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Singer, Jazz

Feinstein, Michael

  • LC88626481
  • Personne
  • 1956-09-07 -

Michael Jay Feinstein (born September 7, 1956) is an American singer, pianist, and music revivalist. He is an interpreter of, and an anthropologist and archivist for, the repertoire known as the Great American Songbook. He currently serves as Artistic Director for The Center for the Performing Arts in Carmel, Indiana.
Feinstein was born and raised in Columbus, OH, where he started playing the piano by ear at age 5. He worked in local piano bars after graduating from high school and moved to LA when he was 20, where he was introduced to Ira Gershwin in July 1977. Feinstein became Gershwin’s assistant for six years; this assignment led to six years of researching, cataloguing and preserving the unpublished sheet music and rare recordings in Gershwin's home which earned him access to numerous unpublished Gershwin songs, many of which he has since performed and recorded.
By the mid-1980s, Feinstein was a nationally known cabaret singer-pianist famed for being a dedicated proponent of the Great American Songbook. In 1986, he recorded his first CD, Pure Gershwin (1987), a collection of music by George and Ira Gershwin. He followed this in quick succession with Live at the Algonquin (1986); Remember: Michael Feinstein Sings Irving Berlin (1987); Isn't It Romantic (1988), a collection of standards and his first album backed by an orchestra; and Over There (1989), featuring the music of America and Europe during the First World War.
By 1988, Feinstein was starring on Broadway in a series of in-concert shows and in the early 1990s, Feinstein embarked on an ambitious songbook project wherein he performed an album featuring the music of a featured composer, often accompanied by the composer; he proceeded to release a number of albums on several labels through 1989. In 1999, Feinstein lent his name to a new nightclub in New York located in the Regency Hotel, as Feinstein's at the Regency became a venue for sophisticated cabaret entertainers including its namesake. In the late 1990s, Feinstein recorded two more albums of Gershwin music: Nice Work If You Can Get It: Songs by the Gershwins (1996) and Michael & George: Feinstein Sings Gershwin (1998).
In 2000, the Library of Congress appointed Feinstein to its newly formed National Recording Preservation Board, an organization dedicated to safeguarding America's musical heritage. Feinstein earned his fifth Grammy Award nomination in 2009 for The Sinatra Project, his CD celebrating the music of “Ol’ Blue Eyes.” His Emmy Award-nominated TV special Michael Feinstein – The Sinatra Legacy, which was taped live at the Palladium in Carmel, IN, aired across the country in 2011. Feinstein was named Principal Pops Conductor for the Pasadena Symphony in 2012 and made his conducting debut in June 2013 to celebrated critical acclaim. He launched an additional Pops series at the Kravis Center for the Performing Arts in Palm Beach, Florida in 2014. Feinstein's memoir The Gershwins and Me: A Personal History in Twelve Songs about working for Ira Gershwin was published in the fall of 2012, accompanied by a CD of Feinstein performing the Gershwin brothers' music discussed in the book. Feinstein opened his new nightclub, Feinstein's at the Nikko in San Francisco's Nikko Hotel in May 2013, Feinstein's/54 Below at New York's Studio 54 in 2015 and also plans for a future nightclub in London.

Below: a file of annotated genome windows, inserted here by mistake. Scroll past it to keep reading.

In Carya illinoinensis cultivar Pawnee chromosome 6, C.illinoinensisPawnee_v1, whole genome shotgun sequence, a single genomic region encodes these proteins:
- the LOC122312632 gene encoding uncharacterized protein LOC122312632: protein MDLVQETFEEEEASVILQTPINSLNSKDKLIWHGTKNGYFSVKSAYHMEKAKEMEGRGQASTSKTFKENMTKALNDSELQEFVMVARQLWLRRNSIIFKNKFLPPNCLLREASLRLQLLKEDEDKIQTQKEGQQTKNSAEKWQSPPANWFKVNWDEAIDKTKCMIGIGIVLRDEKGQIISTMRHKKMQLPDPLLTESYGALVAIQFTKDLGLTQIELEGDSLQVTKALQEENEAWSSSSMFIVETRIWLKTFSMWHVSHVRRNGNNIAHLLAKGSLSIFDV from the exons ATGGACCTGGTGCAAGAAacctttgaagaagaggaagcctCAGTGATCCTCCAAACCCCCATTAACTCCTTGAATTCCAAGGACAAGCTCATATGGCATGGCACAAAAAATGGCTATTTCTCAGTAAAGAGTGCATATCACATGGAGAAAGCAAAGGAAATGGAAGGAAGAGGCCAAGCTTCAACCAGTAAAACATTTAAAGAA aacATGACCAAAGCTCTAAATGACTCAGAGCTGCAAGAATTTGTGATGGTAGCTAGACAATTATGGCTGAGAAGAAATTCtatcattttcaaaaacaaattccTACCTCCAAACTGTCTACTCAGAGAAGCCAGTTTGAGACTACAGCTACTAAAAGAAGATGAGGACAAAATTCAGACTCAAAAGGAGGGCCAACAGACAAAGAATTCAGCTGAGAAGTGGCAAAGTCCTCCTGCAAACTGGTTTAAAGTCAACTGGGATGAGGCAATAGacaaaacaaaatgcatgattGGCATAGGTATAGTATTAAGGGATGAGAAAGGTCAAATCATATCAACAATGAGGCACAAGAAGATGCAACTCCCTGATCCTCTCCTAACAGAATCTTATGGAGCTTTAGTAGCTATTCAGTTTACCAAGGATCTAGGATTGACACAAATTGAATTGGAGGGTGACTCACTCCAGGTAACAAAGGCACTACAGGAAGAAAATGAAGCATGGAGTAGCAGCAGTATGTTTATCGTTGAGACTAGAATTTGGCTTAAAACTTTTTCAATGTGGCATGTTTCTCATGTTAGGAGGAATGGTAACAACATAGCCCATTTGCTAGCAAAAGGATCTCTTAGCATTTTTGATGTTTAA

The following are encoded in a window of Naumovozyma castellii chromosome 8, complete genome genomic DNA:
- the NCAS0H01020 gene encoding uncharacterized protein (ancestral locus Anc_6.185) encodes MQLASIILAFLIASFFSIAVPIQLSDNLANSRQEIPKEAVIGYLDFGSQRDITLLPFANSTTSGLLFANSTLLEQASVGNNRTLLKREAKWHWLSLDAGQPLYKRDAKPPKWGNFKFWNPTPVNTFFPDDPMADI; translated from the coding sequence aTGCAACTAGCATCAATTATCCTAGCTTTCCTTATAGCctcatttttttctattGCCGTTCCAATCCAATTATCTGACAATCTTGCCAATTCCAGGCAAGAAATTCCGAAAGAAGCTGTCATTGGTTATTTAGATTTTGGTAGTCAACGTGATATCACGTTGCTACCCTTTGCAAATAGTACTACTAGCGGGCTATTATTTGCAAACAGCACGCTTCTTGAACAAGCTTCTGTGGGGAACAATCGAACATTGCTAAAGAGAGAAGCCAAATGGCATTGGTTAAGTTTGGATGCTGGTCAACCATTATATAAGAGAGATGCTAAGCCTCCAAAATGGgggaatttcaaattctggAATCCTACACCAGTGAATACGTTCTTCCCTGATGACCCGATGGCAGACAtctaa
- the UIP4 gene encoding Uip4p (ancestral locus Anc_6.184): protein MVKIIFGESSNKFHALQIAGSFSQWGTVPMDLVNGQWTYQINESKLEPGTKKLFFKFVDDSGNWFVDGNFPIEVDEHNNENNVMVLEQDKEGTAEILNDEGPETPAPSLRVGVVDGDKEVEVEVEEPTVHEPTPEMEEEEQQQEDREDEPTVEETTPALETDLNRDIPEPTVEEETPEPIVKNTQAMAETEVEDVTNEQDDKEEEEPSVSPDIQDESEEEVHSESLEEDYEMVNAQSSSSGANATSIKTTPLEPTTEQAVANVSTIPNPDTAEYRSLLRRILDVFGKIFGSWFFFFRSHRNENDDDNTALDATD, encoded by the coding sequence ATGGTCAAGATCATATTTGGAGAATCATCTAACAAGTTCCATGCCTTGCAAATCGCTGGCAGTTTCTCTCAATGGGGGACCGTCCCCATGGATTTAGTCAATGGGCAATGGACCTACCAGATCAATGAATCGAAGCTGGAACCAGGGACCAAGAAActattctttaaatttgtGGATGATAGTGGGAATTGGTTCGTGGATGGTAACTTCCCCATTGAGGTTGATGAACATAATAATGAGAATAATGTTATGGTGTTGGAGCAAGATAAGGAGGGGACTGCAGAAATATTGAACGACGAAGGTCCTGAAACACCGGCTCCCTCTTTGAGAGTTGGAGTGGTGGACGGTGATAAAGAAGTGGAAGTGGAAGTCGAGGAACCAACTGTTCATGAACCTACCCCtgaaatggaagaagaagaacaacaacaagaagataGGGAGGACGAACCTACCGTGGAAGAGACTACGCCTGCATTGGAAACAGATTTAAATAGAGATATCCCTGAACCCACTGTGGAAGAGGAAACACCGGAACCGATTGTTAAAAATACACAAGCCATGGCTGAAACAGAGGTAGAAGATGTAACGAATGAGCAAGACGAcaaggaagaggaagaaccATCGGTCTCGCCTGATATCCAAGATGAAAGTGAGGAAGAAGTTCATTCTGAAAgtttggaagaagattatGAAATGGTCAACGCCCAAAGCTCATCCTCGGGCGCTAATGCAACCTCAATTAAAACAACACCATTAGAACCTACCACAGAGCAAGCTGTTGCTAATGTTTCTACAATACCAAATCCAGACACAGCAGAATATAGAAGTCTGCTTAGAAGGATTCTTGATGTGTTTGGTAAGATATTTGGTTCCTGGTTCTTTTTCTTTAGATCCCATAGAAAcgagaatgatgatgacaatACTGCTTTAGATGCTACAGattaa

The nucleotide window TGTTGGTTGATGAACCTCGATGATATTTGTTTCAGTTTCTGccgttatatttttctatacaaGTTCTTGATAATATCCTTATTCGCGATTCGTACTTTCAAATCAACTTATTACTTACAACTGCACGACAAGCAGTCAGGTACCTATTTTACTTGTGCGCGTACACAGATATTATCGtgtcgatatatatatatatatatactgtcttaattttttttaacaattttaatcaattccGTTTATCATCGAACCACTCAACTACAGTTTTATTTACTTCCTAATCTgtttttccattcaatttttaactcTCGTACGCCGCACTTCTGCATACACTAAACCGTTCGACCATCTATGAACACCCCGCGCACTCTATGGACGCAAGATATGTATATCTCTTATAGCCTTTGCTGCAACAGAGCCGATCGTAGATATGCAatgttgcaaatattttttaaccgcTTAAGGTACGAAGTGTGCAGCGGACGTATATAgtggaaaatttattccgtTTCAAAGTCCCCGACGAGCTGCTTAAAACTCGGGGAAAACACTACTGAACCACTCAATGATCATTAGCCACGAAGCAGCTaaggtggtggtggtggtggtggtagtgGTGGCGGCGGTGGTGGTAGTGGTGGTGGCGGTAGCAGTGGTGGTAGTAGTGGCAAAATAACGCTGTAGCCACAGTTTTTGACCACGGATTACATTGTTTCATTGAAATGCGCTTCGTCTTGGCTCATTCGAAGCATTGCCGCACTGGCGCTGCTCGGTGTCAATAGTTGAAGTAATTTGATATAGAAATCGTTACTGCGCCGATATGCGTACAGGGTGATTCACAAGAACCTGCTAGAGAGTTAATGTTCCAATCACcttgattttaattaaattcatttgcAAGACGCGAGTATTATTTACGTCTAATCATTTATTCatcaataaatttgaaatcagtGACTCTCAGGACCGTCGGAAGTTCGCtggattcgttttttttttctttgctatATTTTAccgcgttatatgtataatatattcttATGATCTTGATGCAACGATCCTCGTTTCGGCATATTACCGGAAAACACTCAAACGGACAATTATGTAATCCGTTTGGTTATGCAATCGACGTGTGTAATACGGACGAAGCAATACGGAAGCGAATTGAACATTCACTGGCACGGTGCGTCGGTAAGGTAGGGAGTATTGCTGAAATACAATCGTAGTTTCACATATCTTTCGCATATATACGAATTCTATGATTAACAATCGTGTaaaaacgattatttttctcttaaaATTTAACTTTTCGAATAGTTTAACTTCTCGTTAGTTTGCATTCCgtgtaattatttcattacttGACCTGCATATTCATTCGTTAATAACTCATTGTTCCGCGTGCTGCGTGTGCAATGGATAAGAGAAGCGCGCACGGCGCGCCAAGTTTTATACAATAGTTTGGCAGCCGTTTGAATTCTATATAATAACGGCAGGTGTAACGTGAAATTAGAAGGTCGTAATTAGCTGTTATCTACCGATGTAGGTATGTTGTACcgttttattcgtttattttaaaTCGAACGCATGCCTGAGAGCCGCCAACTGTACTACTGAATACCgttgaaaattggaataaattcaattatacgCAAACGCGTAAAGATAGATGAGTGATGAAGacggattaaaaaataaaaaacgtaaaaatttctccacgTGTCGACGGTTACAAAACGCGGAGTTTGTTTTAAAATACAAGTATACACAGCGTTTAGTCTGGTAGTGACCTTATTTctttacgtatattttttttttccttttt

Carmichael, Hoagy, 1899-1981

  • LC50032462
  • Personne
  • 1899-11-22 - 1981-12-27

Hoagland Howard Carmichael was an American jazz singer-songwriter. Born and raised mostly in central Indiana, Carmichael's only real musical training were piano and voice lessons from his mother when he was a child. He attended high school and college in Bloomington, Indiana, playing piano and travelling around Indiana with his friend Bix Beiderbecke. Carmichael would eventually earn a law degree in 1926. He passed the Indiana bar exam but devoted most of his time to writing music. He recorded his first major song, "Star Dust," in late 1927, playing the piano himself and accompanied by Bix and members of the Paul Whiteman Orchestra. By 1929, with some limited success with other songs like "Washboard Blues," Carmichael gave up trying to be a lawyer and moved to New York City. There he met sheet music producer Irving Mills. Mills published "Star Dust" as "Stardust", with lyrics by Mitchell Parish added, as well as "Rockin' Chair". The latter was recorded by Louis Armstrong and quickly became a hit; the former finally saw commercial success when it was recorded by Isham Jones the next year in 1930. "Stardust" would be recorded again and again by a number of other famous artists for the next several decades.
Carmichael followed up his successes with another jazz standard, "Georgia on My Mind." Then, in 1933, he met up-and-coming lyricist Johnny Mercer. The pair went on to write several dozen songs, the most popular of which were "Lazybones," "Moon Country," and "In the Cool, Cool, Cool, of the Evening." Carmichael also began performing professionally. In 1936 he moved cross-country to Hollywood, working as a contracted songwriter for Paramount Pictures and occasionally acting as a character actor while continuing to write individual songs. In 1941 his continuing collaboration with Johnny Mercer produced another instant hit: "Skylark." The 1940s were arguably the peak of Carmichael's career, with numerous recordings, acting roles, and radio programs; the 1950s were filled with appearances in television variety shows. Aside from Ray Charles' 1960 hit recording of "Georgia On My Mind," however, Carmichael's songwriting career waned in the era of rock'n'roll and never recovered. He died of heart failure at the age of 82.